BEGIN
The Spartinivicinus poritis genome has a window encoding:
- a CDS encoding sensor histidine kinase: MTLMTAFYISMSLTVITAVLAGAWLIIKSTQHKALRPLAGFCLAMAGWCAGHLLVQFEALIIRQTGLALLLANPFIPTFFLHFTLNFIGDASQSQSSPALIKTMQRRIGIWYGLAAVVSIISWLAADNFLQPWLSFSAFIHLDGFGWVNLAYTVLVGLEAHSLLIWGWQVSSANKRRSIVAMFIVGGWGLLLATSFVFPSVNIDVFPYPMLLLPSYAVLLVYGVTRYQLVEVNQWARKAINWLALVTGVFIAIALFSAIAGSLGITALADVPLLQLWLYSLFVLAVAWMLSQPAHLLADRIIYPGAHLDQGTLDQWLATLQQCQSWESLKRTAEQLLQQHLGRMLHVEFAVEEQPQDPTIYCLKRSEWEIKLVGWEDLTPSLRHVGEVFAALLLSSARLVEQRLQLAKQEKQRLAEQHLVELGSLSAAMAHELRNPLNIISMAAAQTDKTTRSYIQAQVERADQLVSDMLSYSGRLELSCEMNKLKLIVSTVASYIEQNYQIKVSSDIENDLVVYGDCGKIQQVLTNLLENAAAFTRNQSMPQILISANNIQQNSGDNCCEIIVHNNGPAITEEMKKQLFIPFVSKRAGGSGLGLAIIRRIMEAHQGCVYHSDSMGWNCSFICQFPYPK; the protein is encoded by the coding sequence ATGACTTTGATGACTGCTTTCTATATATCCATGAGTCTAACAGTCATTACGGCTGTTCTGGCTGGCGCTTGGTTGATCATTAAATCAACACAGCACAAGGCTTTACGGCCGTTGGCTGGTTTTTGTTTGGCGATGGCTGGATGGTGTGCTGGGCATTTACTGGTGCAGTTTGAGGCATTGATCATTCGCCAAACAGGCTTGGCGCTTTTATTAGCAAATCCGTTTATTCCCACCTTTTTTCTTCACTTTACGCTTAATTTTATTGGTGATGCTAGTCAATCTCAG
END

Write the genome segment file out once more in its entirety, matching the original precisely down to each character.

The Spartinivicinus poritis genome has a window encoding:
- a CDS encoding sensor histidine kinase: MTLMTAFYISMSLTVITAVLAGAWLIIKSTQHKALRPLAGFCLAMAGWCAGHLLVQFEALIIRQTGLALLLANPFIPTFFLHFTLNFIGDASQSQSSPALIKTMQRRIGIWYGLAAVVSIISWLAADNFLQPWLSFSAFIHLDGFGWVNLAYTVLVGLEAHSLLIWGWQVSSANKRRSIVAMFIVGGWGLLLATSFVFPSVNIDVFPYPMLLLPSYAVLLVYGVTRYQLVEVNQWARKAINWLALVTGVFIAIALFSAIAGSLGITALADVPLLQLWLYSLFVLAVAWMLSQPAHLLADRIIYPGAHLDQGTLDQWLATLQQCQSWESLKRTAEQLLQQHLGRMLHVEFAVEEQPQDPTIYCLKRSEWEIKLVGWEDLTPSLRHVGEVFAALLLSSARLVEQRLQLAKQEKQRLAEQHLVELGSLSAAMAHELRNPLNIISMAAAQTDKTTRSYIQAQVERADQLVSDMLSYSGRLELSCEMNKLKLIVSTVASYIEQNYQIKVSSDIENDLVVYGDCGKIQQVLTNLLENAAAFTRNQSMPQILISANNIQQNSGDNCCEIIVHNNGPAITEEMKKQLFIPFVSKRAGGSGLGLAIIRRIMEAHQGCVYHSDSMGWNCSFICQFPYPK; the protein is encoded by the coding sequence ATGACTTTGATGACTGCTTTCTATATATCCATGAGTCTAACAGTCATTACGGCTGTTCTGGCTGGCGCTTGGTTGATCATTAAATCAACACAGCACAAGGCTTTACGGCCGTTGGCTGGTTTTTGTTTGGCGATGGCTGGATGGTGTGCTGGGCATTTACTGGTGCAGTTTGAGGCATTGATCATTCGCCAAACAGGCTTGGCGCTTTTATTAGCAAATCCGTTTATTCCCACCTTTTTTCTTCACTTTACGCTTAATTTTATTGGTGATGCTAGTCAATCTCAG